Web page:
CONSIDERATIONS

Russia

Since Russia embarked on its most recent iteration of military modernization and reforms in 2008, the emphasis has been on consolidating and amalgamating existing divisions and brigades to find efficiencies and reduce costs. With respect to the Arctic, ... [redacted]

[redacted]

[redacted] ... Among the Ministry of Defence’s top priorities during the past several years of reform has been the modernization and sustainment of its strategic nuclear forces and their means of delivery (eg, through development of the Bulava intercontinental ballistic missile). [Note: the RSM-56 Bulava is a submarine-launched ballistic missile for Borei-class SSBNs.]

[redacted]

[redacted] ... t also endorses the sanctity of international law and established global governance mechanisms as the preferred means of dispute resolution [redacted] Indeed, the recent conclusion of an agreement between Russia and Norway to delineate their maritime boundary in the Arctic is illustrative of Russia’s long-held public stance on international law and demonstrates a willingness by Moscow to act in a cooperative manner on Arctic issues. ( SIC)

Russian Surveying of the Seabed in the Arctic

Russian surveying of the seabed is consistent with the activities of littoral states all over the world, including in the Arctic, that are in the process of delineating their continental shelves pursuant to the United Nations Convention of the Law of the Sea (UNCLOS). ( SIC)

It is possible that the extended continental shelves of the Arctic Ocean coastal states will overlap but the extent and the location of these overlaps is not yet known. Any overlaps will be resolved by the states concerned through discussions, negotiations and/or arbitration, in accordance to international law. All Arctic Ocean coastal states reaffirmed this commitment in the May 2008 Ilulissat Declaration. [2]

The Economic Potential of the Arctic

With energy exports making up roughly one quarter of the total Russian GDP, there is no doubt that the economic potential of the Arctic is a major driver of Moscow’s northern strategy. At the end of 2010, Russia proper (i.e, not including any claims to the Arctic) possessed over 77 billion barrels of oil and nearly 45 trillion cubic metres of natural gas. Revenues from energy exports to Europe (and increasingly China) have steadily become the key enablers of Russia’s foreign and defence policy for over a decade, and there does not appear to be any signs that this situation will change in the near- to mid-term. That said, it is important to note that despite the broad range of estimates on the total amount of oil and natural gas reserves stored in the Arctic (up to 90 billion barrels of oil and 1.7 trillion cubic feet [.048 trillion m3] of natural gas according to the US Geological Survey, which was both probabilistic and based on limited data), the extreme environment and long distances make the actual economic feasibility of extraction from the Arctic basin probitively expensive – and even beyond current technological means in some cases. What has received little attention is the fact that the majority of known energy resrves in the Arctic already fall within the well-established Exclusive Economic Zones of the littoral Northern states, including Canada, and are therefore not subject to the UNCLOS-prescribed process to delineate the outer limits of the shelf beyond 200 nautical miles.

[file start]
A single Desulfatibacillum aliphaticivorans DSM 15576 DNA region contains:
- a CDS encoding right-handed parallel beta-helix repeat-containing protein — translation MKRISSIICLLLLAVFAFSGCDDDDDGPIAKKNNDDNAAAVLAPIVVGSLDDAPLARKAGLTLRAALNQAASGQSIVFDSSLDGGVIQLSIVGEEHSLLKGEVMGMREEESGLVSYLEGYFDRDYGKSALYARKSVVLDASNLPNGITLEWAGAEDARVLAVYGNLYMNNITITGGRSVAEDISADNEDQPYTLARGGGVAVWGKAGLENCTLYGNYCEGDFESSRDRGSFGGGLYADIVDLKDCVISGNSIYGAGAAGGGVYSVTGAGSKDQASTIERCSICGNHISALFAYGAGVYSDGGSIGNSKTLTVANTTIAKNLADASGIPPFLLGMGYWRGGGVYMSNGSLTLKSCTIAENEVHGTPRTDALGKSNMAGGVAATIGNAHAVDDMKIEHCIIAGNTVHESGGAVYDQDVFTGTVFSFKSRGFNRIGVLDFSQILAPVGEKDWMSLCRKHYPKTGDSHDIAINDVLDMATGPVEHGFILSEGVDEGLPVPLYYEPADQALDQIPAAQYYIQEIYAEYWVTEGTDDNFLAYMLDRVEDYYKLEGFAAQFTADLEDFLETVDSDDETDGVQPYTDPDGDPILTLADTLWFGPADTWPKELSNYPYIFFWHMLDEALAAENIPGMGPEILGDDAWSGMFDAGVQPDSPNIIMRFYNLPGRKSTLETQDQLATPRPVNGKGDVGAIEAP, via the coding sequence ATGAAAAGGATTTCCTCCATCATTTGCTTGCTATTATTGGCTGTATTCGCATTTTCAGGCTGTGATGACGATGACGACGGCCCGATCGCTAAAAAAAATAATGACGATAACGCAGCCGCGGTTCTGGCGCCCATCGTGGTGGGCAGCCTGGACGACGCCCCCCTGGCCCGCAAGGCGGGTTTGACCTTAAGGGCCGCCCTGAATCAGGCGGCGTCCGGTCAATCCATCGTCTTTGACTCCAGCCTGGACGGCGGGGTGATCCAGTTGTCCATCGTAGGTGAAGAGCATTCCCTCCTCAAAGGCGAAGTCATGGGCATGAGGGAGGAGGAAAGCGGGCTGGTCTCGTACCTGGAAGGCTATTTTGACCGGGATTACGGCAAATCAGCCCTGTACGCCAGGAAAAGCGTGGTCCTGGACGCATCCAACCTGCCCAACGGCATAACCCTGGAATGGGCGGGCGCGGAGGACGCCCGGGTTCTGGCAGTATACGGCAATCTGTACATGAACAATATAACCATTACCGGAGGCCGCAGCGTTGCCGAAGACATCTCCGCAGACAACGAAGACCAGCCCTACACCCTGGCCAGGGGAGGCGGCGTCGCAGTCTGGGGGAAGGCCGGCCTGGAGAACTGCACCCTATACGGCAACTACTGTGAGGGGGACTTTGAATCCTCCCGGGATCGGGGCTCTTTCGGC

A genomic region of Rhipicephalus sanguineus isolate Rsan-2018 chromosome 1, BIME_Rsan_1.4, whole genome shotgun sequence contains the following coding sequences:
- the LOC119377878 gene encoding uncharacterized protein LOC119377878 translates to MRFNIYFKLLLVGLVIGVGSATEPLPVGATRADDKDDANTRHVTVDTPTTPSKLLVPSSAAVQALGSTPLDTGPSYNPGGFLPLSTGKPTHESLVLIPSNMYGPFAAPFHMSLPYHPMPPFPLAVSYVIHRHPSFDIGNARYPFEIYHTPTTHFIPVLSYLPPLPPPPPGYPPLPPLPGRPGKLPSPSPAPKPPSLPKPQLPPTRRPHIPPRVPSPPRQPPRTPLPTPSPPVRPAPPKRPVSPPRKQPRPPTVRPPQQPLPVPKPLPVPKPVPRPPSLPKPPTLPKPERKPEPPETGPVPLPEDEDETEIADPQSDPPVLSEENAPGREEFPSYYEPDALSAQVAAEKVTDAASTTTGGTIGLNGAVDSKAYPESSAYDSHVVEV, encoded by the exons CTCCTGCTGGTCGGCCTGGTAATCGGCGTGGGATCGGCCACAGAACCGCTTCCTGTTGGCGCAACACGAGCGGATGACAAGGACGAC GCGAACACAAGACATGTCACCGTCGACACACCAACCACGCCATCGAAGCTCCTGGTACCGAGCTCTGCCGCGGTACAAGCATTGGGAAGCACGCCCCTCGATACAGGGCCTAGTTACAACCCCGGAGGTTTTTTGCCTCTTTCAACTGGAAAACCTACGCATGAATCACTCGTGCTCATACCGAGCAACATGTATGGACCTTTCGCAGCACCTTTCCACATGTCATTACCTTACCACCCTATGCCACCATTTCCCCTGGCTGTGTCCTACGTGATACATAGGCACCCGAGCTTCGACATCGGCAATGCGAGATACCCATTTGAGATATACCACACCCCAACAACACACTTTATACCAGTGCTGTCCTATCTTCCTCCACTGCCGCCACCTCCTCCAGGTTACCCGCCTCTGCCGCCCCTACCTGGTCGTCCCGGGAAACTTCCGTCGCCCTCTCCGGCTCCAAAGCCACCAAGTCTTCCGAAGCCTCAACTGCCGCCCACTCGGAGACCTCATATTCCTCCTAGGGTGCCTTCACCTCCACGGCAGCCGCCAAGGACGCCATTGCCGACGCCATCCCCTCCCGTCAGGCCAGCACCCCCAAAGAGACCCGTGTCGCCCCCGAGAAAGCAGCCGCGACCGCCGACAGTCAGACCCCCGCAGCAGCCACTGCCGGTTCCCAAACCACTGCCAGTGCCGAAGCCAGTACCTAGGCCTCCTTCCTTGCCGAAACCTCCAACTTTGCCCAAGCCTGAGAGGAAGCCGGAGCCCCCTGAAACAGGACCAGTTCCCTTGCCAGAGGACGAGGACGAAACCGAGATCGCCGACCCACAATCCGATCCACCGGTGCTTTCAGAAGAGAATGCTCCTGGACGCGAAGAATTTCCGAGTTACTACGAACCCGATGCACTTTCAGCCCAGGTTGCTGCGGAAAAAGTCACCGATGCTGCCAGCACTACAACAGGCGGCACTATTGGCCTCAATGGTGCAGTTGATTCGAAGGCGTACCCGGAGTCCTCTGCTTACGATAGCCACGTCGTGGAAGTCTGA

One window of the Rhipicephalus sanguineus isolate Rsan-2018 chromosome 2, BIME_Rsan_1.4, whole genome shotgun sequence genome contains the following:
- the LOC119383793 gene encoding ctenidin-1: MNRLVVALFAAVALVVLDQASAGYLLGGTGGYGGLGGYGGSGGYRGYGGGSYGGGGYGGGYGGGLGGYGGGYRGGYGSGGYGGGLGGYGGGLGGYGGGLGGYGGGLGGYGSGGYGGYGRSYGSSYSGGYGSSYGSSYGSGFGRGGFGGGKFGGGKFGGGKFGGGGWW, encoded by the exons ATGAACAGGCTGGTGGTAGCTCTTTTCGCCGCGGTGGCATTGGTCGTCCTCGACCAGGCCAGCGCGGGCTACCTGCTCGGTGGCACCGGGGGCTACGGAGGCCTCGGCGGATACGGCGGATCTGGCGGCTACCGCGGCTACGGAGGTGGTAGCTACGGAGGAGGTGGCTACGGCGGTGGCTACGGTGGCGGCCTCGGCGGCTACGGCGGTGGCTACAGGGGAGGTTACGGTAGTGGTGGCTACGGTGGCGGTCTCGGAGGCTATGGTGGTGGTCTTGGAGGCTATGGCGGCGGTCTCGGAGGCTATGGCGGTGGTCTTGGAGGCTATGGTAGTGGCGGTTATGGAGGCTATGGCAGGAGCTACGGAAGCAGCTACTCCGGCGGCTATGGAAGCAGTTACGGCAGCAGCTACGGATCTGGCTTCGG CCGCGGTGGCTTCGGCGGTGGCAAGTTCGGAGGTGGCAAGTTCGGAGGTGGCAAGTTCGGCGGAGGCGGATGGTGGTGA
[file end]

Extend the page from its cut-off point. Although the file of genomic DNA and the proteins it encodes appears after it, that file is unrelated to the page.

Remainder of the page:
Other Considerations

A number of other consideraions should also be kept in mind with respect to Russia’s activities in the Arctic. First, Russia is on the verge of presidential elections in 2012, and [redacted]

[redacted]

[redacted]

Second, not withstanding disagreements with NATO surrounding the Conventional Armed Forces in Europe Treaty, Russia has the sovereign right to station its troops wherever it wants on Russian territory. While developments such this are no doubt of interest to Canada from a defence and sercurity perspective, [redacted]

[redacted]

Third, this latest announcement is also consistent with other lofty announcements in recent months, most notably Moscow’s stated commitment to increase military spending by $740 billion by 2020 ( [redacted] ... [redacted] Finally, [redacted]

COMMENT

While many observers have commented in the media on Russia’s perceived provocative actions in the Arctic, there has yet to be any serious cause for alarm. [redacted]

[redacted]

Moreover, DFAIT has noted in the past that both countries also share common challenges related to policy making in the Arctic. Indeed, these commonalities could yield political and commercial opportunities for cooperation between Moscow and Ottawa. From a Defence perspective, in spite of disagreements over Russian LRA flights, [3] there is mutual interest in regard to cooperation in SAR and Arctic domain awareness. Defence is continuing to explore the potential for further cooperation with Russian in these fields.